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All Things Big and Small

This year’s Baseball Hall of Fame class features two pitchers who dominated from opposite ends of the physical spectrum

Author Joe Lemire Illustration PJ Loughlin


Baseball is in many ways the most egalitarian of sports, one in which men of all shapes and sizes can succeed. Take, for example, two current stars: Bartolo Colón has put together an 18-year career despite a 285-pound, bowling-ball physique, and at age 42 he’s still dominating for the New York Mets. Meanwhile, José Altuve, one of the best second basemen in today’s game, weighs 165 pounds and stands just 5-foot-6—so small that, during a 2012 game, Houston Astros broadcasters wryly wondered “how many Altuves” a home run of his had traveled. Yet Altuve has been an All Star and a batting champion.

On July 26, when the Baseball Hall of Fame inducts its 2015 class, another one of the game’s great physical contrasts will be on display. Standing on the stage in Cooperstown, New York, will be the two most dominating starting pitchers of their generation: Randy Johnson, a 6-foot-10, left-handed Californian who was known as the Big Unit during a career that saw him pitch for six teams, and Pedro Martínez, a Dominican right-hander who stood just 5-foot-11 and who was called Petey by his Boston Red Sox teammates.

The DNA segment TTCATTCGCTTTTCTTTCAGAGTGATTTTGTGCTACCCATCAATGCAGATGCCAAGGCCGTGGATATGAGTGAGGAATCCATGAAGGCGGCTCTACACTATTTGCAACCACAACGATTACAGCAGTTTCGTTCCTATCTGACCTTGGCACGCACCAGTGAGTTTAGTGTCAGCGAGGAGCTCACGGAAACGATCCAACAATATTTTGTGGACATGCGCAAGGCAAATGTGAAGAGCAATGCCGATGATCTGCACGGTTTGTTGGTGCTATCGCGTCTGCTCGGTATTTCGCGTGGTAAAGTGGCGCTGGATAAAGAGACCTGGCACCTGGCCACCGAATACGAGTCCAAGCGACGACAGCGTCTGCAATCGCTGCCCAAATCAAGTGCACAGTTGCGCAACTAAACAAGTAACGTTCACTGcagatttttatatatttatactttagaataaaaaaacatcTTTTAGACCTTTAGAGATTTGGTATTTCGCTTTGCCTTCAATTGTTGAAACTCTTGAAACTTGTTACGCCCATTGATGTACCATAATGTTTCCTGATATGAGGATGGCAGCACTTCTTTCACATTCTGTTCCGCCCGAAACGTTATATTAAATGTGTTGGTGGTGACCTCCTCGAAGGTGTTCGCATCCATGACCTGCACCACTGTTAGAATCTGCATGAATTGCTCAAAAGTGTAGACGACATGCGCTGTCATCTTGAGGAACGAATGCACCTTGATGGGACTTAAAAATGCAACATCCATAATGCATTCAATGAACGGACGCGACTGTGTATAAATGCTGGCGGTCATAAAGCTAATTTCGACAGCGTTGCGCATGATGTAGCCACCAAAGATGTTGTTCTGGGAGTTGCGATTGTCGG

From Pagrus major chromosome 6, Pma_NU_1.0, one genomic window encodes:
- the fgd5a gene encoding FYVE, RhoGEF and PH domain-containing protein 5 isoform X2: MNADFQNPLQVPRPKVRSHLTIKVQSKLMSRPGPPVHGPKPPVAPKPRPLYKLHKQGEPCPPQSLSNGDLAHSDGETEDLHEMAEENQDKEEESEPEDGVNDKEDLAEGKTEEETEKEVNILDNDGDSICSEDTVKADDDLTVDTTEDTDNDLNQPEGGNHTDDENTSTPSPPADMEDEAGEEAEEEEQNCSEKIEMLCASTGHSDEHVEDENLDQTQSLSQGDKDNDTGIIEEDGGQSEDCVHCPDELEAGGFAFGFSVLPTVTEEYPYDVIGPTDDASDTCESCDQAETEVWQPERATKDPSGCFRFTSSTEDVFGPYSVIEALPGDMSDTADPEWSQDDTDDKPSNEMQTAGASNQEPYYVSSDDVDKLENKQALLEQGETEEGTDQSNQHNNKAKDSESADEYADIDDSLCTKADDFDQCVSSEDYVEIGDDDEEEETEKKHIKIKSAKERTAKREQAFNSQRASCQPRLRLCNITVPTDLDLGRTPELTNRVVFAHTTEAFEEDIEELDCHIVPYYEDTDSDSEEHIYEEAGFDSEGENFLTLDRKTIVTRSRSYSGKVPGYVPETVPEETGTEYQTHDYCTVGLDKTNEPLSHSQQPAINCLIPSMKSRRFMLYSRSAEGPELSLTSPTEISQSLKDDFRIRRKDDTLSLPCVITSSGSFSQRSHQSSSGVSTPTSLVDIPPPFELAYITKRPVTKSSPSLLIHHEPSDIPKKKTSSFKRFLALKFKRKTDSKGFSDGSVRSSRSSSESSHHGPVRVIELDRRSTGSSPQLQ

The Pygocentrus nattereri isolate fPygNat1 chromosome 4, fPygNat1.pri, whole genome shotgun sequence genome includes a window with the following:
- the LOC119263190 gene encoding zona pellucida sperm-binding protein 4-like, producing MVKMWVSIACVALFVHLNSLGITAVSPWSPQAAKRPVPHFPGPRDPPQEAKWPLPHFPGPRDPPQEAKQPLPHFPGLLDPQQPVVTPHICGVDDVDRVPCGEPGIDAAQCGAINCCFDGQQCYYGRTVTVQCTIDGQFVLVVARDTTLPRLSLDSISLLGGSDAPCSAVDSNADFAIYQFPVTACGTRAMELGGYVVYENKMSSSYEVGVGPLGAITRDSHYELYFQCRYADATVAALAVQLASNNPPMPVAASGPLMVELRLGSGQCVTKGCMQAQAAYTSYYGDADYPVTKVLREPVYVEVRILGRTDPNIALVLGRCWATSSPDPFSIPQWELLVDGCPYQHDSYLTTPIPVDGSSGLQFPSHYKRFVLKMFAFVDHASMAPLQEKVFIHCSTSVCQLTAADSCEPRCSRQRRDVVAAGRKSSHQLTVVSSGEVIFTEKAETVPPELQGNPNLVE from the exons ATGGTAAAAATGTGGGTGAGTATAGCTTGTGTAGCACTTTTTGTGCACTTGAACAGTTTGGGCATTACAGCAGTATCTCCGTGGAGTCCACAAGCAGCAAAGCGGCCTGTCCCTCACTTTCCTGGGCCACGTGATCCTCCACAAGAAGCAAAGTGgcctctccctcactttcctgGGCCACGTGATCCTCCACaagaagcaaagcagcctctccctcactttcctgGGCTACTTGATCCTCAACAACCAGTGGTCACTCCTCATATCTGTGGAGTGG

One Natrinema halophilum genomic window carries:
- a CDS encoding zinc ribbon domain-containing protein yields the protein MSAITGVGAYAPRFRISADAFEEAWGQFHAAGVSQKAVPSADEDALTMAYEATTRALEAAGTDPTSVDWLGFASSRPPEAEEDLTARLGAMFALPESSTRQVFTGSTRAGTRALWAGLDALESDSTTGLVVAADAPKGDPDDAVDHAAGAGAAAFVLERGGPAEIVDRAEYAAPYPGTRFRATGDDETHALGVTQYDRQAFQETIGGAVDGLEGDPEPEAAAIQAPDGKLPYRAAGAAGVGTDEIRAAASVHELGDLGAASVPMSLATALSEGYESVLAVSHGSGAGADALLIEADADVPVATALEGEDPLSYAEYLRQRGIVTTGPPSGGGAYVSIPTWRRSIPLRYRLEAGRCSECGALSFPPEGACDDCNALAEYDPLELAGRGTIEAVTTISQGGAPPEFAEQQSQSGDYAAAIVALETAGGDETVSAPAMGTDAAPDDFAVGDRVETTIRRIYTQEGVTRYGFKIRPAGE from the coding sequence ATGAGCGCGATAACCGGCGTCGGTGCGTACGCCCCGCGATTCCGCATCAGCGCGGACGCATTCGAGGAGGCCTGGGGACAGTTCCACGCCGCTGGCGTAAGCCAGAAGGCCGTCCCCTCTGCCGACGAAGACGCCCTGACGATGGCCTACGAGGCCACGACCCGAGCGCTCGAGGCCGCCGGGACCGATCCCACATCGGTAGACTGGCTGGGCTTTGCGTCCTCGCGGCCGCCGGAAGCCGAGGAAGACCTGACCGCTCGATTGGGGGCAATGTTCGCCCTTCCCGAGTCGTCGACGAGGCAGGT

Martínez was so slight that the team that originally signed him, the Los Angeles Dodgers, believed he wouldn’t last as a starter and traded him to the Montreal Expos when he was just 21. This was in spite of his ability to light up radar guns in the mid-to-upper 90s.

“My body frame did not intimidate anybody,” Martínez says. “I was a freak of studying mechanics. I became a patch of everybody.”

Martínez tailored his workouts to his body, using medicine balls, running stairs and doing calf and shoulder exercises. “I was very precise with my mechanics, but legs were the ultimate dictator when it came to strength and power,” he says. “I had a very different workout routine than anybody. I was able to harness everything I had and get such pinpoint control.”

He applied that command to a devastating arsenal of pitches: At Martínez’s peak, he arguably had the best fastball, curve and changeup in the majors. What’s more, he understood how to mix those pitches to attack hitters, and he was never short on confidence—to a point that bordered on cockiness.

“I saw everybody as an enemy,” Martínez says. “I saw everybody like in the jungle. You just kill to survive. That’s the intensity and focus I had to keep.”

Despite being much more physically imposing, Johnson, who once inadvertently killed a flying bird with a pitch, also had to overcome doubts early in his career. With his height and long arms, learning how to pitch didn’t come easily.

“I can’t imagine being as tall as Randy and having to fine-tune all these parts,” Martínez says.

Indeed, while Johnson possessed a fastball that once hit 102 mph and a slider that was as fast as most pitchers’ fastballs, he struggled to control them. As a minor leaguer in the Montreal organization, he walked more than seven batters per nine innings—a rate that’s twice as poor as what’s usually acceptable. The Expos traded him to Seattle, and while he threw a no-hitter for the Mariners in 1990, that same season he walked 120 batters. After several more up-and-down seasons, Johnson sought help from fellow Hall of Famer Nolan Ryan—another fireballer who battled early-career wildness—and pitching instructor Tom House, who helped Johnson become consistent with his mechanics.